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Al Martinez

A nowhere man crowned with status in a town that worships rank. : Notes on the Mayor of Malibu

February 20, 1986|AL MARTINEZ

I stop by every once in awhile to talk to the mayor of Malibu, a bum named Joe who lives in a strip of oleander bushes behind a Texaco station off Pacific Coast Highway.

I don't know why I stop, actually, because it's so hard to understand what the hell he's saying, being that Joe has hardly any teeth and at 94 is maybe a little senile.

It was kind of a bum-to-bum conversation, I guess, because I was drifting along the ocean myself in a pre-spring haze, looking for a little of this and and a little of that among the people, the way Joe digs for survival from the garbage cans of the affluent.

He was sitting under an oleander bush drinking a cup of cold coffee from an old cottage cheese container when I pulled up. Water dripped from the leaves and the air glistened after the previous night's rain. The whole world seemed to shimmer.

"How you doing, Mayor?" I asked, and he mumbled in response. Something like "Mbugfome igrabet, eh?"

Joe is almost impossible to understand when you begin a conversation. Later on it gets a little clearer, but never much.

I think he said he was doing OK but his bones hurt. That's the way it is sometimes with old men after the rain, especially those who live in the open. The dampness seeps in.

I'm not sure who began calling Joe the mayor of Malibu, but I like the irony. A nowhere man crowned with status in a town that worships rank. Locals just refer to him as Malibu Joe.

His home for as long as anyone can remember has been that three-foot-wide strip behind the gas station. Joe sometimes tells people he's been in the area 40 years and tells others that he's been around for 23 years, so who knows?

He lives amid everything he owns in the world--an old bike he sometimes pumps at a snail's pace up Pacific Coast Highway, a mattress, some blankets, a bottle of apple juice, a bag of Fritos, a couple of cans of beer, some oranges.

He never takes gifts or money from anyone, it is said, but if you leave a sweater or a good pair of shoes or maybe a cooked T-bone on top of a nearby trash can, he'll grab it.

"You ought to get a little burner and heat the water for your coffee," I said, watching him sip the filmy liquid in the waxed cottage cheese carton.

Joe was wearing a plaid shirt and trousers as filthy as a dog's blanket, and an old fedora with enough holes to ventilate a room.

"Why?" he said, looking up at me from under the brim.

"It'll taste better."

He thought about that then said, "It's instant."

Somehow that made sense to me, which is probably the reason I talk with Joe occasionally. We share a common logic.

"You like living here, Joe?" I asked.

He sort of shrugged in response like it really didn't matter, and then he said, "Suntaloose rickteenyurs."

We worked on that one for a bit and it came out "St. Louis for 16 years." It was better in Malibu than in St. Louis. Especially in the winter.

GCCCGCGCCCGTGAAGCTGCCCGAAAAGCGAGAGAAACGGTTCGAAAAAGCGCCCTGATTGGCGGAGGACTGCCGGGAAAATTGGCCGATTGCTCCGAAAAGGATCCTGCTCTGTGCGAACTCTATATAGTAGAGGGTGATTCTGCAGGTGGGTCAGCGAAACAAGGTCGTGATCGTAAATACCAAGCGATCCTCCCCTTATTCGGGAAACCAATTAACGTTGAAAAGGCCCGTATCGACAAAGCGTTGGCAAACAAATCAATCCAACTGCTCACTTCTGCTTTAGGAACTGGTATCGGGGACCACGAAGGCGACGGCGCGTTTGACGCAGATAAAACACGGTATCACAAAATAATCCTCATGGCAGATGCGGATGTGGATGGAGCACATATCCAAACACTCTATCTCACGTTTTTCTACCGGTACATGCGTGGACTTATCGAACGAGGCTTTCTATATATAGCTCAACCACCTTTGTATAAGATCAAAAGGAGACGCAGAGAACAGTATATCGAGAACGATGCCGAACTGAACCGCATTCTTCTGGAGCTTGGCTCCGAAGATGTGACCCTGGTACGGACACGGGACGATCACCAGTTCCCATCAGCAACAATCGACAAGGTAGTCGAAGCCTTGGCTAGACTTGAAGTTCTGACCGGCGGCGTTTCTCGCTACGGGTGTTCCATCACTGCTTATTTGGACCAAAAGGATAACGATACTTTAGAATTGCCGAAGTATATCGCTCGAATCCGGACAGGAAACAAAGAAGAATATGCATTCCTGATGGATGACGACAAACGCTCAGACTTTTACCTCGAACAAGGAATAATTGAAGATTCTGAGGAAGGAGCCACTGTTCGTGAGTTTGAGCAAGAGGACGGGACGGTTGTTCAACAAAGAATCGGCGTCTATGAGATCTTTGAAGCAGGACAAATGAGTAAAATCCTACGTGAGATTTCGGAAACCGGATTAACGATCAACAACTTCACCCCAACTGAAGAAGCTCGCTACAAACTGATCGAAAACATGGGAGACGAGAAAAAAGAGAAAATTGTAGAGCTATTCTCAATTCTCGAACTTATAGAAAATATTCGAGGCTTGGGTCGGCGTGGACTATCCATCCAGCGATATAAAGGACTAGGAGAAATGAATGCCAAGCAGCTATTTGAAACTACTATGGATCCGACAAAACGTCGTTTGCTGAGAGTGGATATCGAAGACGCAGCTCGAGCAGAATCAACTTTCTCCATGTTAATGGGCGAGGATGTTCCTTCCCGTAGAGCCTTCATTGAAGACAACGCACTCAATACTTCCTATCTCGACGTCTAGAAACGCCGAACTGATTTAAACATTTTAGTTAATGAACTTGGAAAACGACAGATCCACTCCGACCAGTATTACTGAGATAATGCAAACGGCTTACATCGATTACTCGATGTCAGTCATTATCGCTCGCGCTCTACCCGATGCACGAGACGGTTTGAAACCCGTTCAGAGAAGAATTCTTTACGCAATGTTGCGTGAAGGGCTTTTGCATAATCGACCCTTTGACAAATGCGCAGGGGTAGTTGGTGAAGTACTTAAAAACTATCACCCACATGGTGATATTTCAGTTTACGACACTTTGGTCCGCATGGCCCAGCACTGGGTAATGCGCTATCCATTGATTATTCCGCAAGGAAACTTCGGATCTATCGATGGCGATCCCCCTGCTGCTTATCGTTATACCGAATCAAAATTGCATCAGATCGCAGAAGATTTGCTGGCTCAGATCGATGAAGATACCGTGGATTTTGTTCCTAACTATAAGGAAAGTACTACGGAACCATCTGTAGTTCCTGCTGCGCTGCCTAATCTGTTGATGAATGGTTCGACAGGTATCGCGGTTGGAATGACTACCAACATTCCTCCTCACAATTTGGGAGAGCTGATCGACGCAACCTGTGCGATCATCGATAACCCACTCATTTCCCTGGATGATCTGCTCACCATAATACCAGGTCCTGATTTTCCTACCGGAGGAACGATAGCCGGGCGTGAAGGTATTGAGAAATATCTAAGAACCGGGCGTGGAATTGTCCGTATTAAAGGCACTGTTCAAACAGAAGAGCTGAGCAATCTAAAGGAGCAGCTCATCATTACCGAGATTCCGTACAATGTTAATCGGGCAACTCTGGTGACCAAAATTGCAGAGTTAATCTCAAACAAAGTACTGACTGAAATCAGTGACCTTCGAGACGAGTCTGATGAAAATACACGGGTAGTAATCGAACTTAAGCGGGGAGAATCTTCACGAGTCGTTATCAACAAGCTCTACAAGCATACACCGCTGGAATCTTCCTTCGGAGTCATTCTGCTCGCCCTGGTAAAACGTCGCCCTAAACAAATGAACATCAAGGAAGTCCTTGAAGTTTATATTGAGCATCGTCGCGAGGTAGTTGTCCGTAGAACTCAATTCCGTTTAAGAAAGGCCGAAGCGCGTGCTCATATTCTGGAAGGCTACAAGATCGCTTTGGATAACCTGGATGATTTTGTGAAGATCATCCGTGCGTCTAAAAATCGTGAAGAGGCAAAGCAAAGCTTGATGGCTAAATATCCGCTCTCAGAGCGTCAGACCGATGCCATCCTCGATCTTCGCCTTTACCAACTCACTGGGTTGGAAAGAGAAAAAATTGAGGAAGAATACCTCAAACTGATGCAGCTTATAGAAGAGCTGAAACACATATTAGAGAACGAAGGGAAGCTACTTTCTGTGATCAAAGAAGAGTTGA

What Joe dislikes most about any place is cold wind. He loves the warm sun that burns the summers of the southern coast and doesn't mind the rain all that much, but a chill wind sets his old bones rattling and his leathered skin stinging.

"Wind hurts me," he tells interviewers.

He wants to always be someplace where the sun is warm and the wind doesn't blow, like Ratso in "Midnight Cowboy."

"Tell me, Joe," I said, "where do you go when it rains?" He had a piece of old plastic drying on a nearby oleander but it wasn't big enough to cover anything.

"Someplace else," Joe mumbled.


He looked at me as if it were the dumbest damned question he'd ever heard and said irritably and with surprising clarity, "Where it isn't raining."

A maroon Jaguar slipped into a parking spot near Joe's campsite. A woman got out and avoided the mayor as though he smelled like rotting garbage, which he really doesn't. A little gamy, maybe, but not rotten. Joe seemed to notice her distaste but said nothing.

He just looked at the ground, the way he does quite often, and stirred his filmy cold coffee with a stick.

Later he told me he once had a wife named Sarah and a son named Joseph. I think he said they lived in Modesto, but I can't be sure. When I tried to pin him down he just shook his head. There was sadness to his voice when he said their names.

"Do you miss them, Joe?"

He didn't answer. No mumble, no gesture, nothing. Of course he missed them, maybe in a way he doesn't quite understand himself, down deep where hurt never stops.

I left Joe sipping from the cottage cheese carton and staring into space. Sometimes he grinned and sometimes his lips moved. A man who'd seen me talking to him walked by and said, "Our local dirt bag."

As I drove away, I kept watching Joe in my rear-view mirror until I couldn't see him anymore. The sun was bright and warm and there was no wind blowing. It was a perfect day for bums.

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